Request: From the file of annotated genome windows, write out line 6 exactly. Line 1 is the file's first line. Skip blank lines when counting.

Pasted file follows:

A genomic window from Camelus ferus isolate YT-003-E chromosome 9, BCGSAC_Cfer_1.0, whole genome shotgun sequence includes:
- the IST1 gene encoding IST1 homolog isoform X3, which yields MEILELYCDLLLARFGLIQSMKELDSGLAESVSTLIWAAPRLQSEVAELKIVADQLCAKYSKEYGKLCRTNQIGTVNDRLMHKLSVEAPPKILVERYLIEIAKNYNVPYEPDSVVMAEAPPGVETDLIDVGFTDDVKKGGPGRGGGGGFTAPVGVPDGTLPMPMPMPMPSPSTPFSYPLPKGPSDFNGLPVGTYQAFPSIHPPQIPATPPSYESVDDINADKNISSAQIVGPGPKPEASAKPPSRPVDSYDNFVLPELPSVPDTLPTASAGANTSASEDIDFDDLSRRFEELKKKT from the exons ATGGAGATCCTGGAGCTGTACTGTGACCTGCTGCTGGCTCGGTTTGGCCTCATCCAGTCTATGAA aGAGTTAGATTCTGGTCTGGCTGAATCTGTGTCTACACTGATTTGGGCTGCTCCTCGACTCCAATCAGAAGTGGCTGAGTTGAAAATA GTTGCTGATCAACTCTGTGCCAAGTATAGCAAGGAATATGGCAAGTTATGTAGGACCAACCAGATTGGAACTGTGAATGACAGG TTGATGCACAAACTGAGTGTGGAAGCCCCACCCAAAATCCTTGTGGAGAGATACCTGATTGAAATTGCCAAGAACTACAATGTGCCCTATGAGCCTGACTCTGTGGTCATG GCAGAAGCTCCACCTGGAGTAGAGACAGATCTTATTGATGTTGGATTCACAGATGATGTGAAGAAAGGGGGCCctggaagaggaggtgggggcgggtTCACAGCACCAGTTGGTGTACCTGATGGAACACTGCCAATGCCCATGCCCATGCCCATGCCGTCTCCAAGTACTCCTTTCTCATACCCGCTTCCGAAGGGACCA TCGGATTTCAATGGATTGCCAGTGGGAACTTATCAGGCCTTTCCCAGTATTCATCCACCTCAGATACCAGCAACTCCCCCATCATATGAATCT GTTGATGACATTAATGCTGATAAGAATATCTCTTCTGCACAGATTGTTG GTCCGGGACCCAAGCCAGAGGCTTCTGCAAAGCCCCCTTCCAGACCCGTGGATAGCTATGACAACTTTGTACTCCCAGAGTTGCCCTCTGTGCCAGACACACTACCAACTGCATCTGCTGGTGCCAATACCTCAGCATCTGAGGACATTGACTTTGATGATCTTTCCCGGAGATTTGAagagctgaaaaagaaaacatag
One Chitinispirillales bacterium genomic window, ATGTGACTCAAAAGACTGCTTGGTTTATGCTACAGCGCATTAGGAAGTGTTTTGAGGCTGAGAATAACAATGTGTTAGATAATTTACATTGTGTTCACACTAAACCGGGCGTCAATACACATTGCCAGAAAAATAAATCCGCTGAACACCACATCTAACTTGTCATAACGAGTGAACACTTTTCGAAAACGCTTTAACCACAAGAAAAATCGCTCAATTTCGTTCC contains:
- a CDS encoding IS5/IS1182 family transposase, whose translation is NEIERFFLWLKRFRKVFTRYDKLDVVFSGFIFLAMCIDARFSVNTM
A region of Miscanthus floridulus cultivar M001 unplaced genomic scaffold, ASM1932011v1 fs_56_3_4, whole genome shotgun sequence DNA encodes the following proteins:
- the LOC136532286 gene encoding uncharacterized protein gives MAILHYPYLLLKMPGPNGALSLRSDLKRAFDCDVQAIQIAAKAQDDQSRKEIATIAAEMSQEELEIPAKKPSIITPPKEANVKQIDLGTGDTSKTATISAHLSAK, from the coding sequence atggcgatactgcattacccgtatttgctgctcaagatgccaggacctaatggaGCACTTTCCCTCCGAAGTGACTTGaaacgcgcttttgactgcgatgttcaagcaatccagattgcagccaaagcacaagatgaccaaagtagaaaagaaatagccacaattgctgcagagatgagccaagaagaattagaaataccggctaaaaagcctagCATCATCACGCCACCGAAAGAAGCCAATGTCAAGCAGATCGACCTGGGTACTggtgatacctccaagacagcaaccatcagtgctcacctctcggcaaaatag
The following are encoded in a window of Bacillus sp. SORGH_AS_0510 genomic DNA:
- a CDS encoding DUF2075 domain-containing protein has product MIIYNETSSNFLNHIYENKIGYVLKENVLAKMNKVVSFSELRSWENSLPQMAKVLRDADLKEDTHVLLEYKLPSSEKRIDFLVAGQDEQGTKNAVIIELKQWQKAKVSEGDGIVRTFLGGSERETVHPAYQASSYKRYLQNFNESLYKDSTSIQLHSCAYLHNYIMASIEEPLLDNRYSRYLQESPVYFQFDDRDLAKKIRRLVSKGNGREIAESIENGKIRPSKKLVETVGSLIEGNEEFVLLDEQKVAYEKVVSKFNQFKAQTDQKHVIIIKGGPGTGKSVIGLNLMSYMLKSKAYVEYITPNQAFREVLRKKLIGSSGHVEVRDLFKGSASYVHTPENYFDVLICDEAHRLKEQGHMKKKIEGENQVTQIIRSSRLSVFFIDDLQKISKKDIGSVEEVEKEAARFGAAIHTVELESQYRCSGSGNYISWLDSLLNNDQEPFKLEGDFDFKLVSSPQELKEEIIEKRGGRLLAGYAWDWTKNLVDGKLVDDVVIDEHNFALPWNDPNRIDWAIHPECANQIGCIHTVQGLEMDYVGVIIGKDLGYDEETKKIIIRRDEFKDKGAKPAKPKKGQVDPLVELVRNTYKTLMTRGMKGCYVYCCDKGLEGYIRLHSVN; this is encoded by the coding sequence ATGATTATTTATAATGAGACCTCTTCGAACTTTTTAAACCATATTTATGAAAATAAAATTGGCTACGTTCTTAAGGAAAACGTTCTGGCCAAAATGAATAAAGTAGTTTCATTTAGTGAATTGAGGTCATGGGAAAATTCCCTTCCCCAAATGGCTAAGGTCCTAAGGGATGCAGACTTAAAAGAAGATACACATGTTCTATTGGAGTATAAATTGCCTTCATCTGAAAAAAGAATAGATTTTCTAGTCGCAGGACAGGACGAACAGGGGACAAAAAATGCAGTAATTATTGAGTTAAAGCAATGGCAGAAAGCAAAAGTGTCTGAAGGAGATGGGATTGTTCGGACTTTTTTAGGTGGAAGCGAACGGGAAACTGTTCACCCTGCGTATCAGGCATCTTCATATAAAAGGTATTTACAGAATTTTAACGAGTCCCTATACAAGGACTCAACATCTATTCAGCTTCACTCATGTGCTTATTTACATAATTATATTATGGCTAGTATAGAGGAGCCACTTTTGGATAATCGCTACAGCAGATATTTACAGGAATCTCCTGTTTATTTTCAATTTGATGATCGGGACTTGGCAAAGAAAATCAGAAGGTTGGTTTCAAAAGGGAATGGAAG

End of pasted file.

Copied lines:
- the LOC136532286 gene encoding uncharacterized protein gives MAILHYPYLLLKMPGPNGALSLRSDLKRAFDCDVQAIQIAAKAQDDQSRKEIATIAAEMSQEELEIPAKKPSIITPPKEANVKQIDLGTGDTSKTATISAHLSAK, from the coding sequence atggcgatactgcattacccgtatttgctgctcaagatgccaggacctaatggaGCACTTTCCCTCCGAAGTGACTTGaaacgcgcttttgactgcgatgttcaagcaatccagattgcagccaaagcacaagatgaccaaagtagaaaagaaatagccacaattgctgcagagatgagccaagaagaattagaaataccggctaaaaagcctagCATCATCACGCCACCGAAAGAAGCCAATGTCAAGCAGATCGACCTGGGTACTggtgatacctccaagacagcaaccatcagtgctcacctctcggcaaaatag